Published online by Cambridge University Press: 19 September 2018
Consumer sales law has been a demanding topic for both practising lawyers and legal scholars in the last decade because of the frequency of fundamental legislative changes and precedents set by the European Court of Justice. This particularly holds true for Germany, which in the past – and particularly with the Consumer Rights Directive 2011/83/EU – did not, and still does not, implement European Directives in a word for word manner, but tries to implement the European rules into the national system and terminology. Several legislative acts adjusting the original implementations have become necessary to correct these deviations in wording and system, when the ECJ has decided that the original transposition was contrary to European law.
Therefore, the implementation of the Consumer Rights Directive 2011/83/EU has also become a demanding task and only some of the issues discussed and re-discussed may be presented here. One of the peculiarities of implementing EU Consumer Law Directives into German law since 2002 had been the integration of European Consumer Law into national general sales law and general contract law. This was one of the basic decisions taken by the legislator when reforming the German Civil Code and implementing the Consumer Sales Directive 1999/44/EC in 2002 and this decision had been maintained in the following changes of the Civil Code. One characteristic consequence of this particularity has been a Civil Code that is permanently under (re-)construction.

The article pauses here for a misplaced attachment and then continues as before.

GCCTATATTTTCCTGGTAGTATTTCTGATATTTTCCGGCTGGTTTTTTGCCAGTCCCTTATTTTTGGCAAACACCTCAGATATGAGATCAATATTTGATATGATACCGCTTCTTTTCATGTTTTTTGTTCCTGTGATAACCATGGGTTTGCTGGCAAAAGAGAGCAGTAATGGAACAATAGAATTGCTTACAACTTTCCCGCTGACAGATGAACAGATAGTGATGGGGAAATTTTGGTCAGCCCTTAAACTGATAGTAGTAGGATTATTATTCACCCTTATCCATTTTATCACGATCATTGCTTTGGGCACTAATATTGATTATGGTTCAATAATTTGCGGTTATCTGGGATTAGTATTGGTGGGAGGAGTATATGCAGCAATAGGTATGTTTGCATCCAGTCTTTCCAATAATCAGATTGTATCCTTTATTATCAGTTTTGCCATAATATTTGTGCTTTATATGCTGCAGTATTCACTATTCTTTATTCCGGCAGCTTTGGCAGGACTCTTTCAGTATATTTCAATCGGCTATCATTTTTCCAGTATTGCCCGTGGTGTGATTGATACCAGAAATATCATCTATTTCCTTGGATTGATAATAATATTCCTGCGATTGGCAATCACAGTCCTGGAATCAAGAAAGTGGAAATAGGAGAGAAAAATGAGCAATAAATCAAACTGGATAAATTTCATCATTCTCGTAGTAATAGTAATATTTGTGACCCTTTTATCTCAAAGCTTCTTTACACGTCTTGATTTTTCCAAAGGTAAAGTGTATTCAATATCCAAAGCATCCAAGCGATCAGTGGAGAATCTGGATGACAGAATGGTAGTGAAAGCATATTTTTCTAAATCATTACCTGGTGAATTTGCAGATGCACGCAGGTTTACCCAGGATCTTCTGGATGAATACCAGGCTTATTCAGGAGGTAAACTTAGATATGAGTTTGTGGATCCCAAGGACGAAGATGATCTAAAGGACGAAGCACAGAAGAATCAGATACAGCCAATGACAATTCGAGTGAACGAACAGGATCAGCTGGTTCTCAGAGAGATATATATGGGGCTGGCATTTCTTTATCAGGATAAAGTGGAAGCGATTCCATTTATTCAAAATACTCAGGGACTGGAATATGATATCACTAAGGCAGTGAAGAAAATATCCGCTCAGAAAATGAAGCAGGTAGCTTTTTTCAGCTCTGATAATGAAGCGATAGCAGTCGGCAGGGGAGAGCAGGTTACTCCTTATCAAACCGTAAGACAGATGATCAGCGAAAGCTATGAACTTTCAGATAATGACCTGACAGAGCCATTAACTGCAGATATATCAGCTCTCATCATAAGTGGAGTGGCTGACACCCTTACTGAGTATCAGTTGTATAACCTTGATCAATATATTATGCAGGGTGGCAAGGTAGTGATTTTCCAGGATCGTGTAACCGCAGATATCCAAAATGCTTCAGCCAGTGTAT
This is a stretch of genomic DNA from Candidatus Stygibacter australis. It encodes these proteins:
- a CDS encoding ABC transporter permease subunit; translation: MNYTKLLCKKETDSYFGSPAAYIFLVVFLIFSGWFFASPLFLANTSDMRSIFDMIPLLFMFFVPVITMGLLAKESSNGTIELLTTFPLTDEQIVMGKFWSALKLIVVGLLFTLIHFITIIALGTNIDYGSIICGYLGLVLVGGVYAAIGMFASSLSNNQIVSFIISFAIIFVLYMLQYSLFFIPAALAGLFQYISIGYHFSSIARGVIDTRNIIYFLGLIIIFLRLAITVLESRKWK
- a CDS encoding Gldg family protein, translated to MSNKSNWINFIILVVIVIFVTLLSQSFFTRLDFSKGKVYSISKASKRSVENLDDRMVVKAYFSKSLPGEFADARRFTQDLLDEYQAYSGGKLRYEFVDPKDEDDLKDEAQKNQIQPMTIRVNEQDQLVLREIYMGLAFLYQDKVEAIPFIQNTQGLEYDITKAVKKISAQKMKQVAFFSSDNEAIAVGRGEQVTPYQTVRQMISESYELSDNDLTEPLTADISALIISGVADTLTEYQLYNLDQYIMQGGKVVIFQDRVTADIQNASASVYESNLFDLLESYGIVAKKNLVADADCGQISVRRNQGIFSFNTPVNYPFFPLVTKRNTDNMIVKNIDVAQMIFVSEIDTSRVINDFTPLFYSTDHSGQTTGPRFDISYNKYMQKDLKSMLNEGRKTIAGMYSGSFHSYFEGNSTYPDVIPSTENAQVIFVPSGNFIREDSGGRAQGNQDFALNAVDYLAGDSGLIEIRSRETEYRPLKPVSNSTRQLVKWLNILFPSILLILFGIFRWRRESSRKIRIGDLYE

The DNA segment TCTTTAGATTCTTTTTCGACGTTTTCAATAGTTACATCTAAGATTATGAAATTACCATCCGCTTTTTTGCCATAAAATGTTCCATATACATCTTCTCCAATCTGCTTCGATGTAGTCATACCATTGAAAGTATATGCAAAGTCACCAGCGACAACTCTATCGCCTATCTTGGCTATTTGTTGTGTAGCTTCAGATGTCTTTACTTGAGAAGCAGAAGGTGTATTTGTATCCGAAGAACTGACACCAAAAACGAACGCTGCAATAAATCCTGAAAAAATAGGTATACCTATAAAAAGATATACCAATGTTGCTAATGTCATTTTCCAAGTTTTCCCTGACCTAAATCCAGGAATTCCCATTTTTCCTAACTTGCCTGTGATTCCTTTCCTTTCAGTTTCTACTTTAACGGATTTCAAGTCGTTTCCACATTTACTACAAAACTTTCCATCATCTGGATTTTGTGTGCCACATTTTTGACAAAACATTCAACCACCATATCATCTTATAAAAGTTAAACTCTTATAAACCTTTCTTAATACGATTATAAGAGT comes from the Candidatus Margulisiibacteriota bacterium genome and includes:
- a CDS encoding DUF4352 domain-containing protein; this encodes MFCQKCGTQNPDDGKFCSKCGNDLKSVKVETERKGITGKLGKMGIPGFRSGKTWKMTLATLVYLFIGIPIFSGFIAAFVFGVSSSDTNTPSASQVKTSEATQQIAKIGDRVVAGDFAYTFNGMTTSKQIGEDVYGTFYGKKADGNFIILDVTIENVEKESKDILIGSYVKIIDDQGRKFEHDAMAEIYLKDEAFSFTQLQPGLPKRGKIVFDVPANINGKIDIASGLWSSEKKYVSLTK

THE IMPLEMENTATION OF THE CONSUMER RIGHTS DIRECTIVE 2011/83/EU
The first draft s for the implementation for the Act implementing the Consumer Rights Directive were presented rather early in 2013. The reason for the hurry was the threat of the German general elections in Autumn 2013 for which a kind of stoppage in most legislative processes was predictable (and which in fact took place until the middle of 2014). Therefore, the official draft by the Federal Government was presented on 6 March 2013. The legislative procedure moved at a rather fast pace and the final act was published in the official journal on 27 September 2013. Therefore, changes to several acts and in particular to the German Civil Code entered into force in time on 13 June 2014.
- Consumer Sales in Europe , pp. 73 - 88Publisher: IntersentiaPrint publication year: 2016